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47th Karlovy Vary International Film Festival, Days 6 & 7: ‘To Kill a Beaver,’ ‘La meilleure facon de march,’ ‘Death of a Man in Balkans’ and More

47th Karlovy Vary International Film Festival, Days 6 & 7: 'To Kill a Beaver,' 'La meilleure facon de march,' 'Death of a Man in Balkans' and More

I slam three cups of coffee, and go see “Zabric Bobra,” aka “To Kill a Beaver,” an intense Polish film about a rogue operative who’s hiding out in a country farmhouse and hooking up with a local wild child while plotting some kind of complicated revenge. I’m impressed with the strong performance of the lead actor, Eryk Lubos. I’m also quite favorably impressed with a long and convincing sex scene that actually raises a blush on my maidenly cheek (as in, it’s hot). The director, Jan Jakub Kolski, is blurbed as “the master of Polish magical realism.”  This one is more realistic than magical. Much later, checking his 14-film filmography online, I realize I saw his “Venice” (more magical than realistic) last year at the Seattle International Film Festival. I’m continually reminded during film festivals of just how much more there is out there than any human being could possibly keep track of.

I say goodbye to the young woman from Prague sitting in front of me and rush off towards a 12:30 screening of “Dreams of a Life,” a grim documentary made for British TV. It’s about a woman whose dead body wasn’t discovered for three years, sitting on a sofa, surrounded by dusty Christmas presents she’d just wrapped, with the television still on. Oy.

While standing in line for it, I run into Gabe Klinger. “I thought you’d left!” I say. “ I am leaving,” he says, “I’ve just interviewed Kenneth Lonergan,” nearly levitating with pleasure. Lonergan’s “Margaret,” whose long problematic creative saga (seven years in the making! Several lawsuits!) and multiple versions are currently being given “The Magnificent Ambersons” treatment in the press, is playing here. I saw it under considerably calmer circumstances in San Francisco some months ago and am confused as to what all the fuss is about.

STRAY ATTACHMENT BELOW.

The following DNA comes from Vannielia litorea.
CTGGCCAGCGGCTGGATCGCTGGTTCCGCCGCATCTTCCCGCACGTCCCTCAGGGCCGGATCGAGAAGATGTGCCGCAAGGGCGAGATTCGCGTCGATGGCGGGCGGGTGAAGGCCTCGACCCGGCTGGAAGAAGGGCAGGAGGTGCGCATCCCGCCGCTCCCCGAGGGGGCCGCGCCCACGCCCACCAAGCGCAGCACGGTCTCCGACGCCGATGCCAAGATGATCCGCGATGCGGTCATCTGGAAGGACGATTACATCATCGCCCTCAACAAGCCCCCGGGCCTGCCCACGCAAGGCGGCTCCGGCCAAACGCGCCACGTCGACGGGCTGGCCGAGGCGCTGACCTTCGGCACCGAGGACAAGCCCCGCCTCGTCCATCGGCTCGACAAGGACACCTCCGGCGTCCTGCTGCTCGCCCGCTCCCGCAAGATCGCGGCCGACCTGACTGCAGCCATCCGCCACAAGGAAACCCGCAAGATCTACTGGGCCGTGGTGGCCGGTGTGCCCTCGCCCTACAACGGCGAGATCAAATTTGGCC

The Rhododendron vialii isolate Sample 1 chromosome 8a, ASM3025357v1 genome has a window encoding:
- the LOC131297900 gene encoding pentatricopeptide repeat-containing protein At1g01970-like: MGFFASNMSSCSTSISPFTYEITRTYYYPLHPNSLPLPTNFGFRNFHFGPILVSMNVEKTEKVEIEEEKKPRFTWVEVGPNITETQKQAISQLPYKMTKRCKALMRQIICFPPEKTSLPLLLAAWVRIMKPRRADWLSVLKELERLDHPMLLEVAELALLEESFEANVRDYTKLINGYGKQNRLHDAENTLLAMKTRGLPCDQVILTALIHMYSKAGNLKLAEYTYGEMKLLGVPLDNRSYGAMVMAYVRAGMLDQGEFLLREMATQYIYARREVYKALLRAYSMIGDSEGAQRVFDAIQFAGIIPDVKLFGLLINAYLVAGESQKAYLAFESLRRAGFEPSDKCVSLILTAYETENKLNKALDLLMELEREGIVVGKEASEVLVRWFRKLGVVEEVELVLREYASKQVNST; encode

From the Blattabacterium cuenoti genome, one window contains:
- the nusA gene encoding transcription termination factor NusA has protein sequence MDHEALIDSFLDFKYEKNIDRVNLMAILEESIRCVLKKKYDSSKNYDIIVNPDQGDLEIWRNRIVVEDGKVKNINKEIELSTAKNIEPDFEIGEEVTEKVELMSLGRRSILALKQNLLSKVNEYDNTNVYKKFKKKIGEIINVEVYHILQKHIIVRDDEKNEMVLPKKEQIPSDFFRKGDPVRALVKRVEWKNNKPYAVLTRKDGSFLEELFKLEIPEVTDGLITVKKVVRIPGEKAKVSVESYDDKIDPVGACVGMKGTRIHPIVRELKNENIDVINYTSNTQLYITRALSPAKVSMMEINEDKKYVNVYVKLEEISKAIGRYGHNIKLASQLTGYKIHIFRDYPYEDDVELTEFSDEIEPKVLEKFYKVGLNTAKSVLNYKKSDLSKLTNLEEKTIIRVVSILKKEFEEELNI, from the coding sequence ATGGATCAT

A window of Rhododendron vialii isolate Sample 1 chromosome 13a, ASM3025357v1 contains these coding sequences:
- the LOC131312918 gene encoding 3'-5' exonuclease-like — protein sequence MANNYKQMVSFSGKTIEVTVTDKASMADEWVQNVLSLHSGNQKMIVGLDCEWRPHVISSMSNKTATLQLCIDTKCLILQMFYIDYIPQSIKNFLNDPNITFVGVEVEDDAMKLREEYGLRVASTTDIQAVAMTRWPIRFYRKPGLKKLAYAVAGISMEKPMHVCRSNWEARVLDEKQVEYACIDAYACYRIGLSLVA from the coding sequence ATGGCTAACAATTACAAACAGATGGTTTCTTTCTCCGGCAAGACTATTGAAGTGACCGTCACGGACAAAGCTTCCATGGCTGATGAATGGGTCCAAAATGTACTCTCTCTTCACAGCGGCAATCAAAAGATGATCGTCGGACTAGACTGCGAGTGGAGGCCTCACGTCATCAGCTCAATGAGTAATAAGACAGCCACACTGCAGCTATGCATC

“Dreams of a Life” is grim but compelling as director Carol Morley, intrigued with the tiny story she reads in the newspaper about the death of Joyce Vincent, advertises for people who knew her and pieces together her life after the fact, combining talking-heads footage with imagined re-enactments of her life.  I can’t help but think of the more stylish and powerful (and strange) work of Errol Morris, but even drawing a comparison with “The Thin Blue Line” or “Tabloid” places “Dreams of a Life” in excellent company. (Later, reading about Morley online, I see that Morley used a similar technique and advertised for people who knew her in her early and apparently sex-and-alcohol fueled years to make her first documentary film, “The Alcohol Years.”)

I’m surprised and flattered when Festival artistic director Karel Och comes up to me and invites me into his sanctum sanctorum, asking if there’s anything they can do to make my Festival a little easier. I ask for a ticket to today’s 5:30 screening of the Iranian film “Peleh Ahkar,” aka “The Last Step,” directed by Ali Mossafa and starring his wife Leila Hatami, who was so good in last year’s Oscar-winning “A Separation.”  That way I can see the 3:30 p.m. press screening of “Smrt coveka no Balkanu,” aka “Death of a Man in Balkans,” without having to leave early and get into the dreaded (though effective) rush line.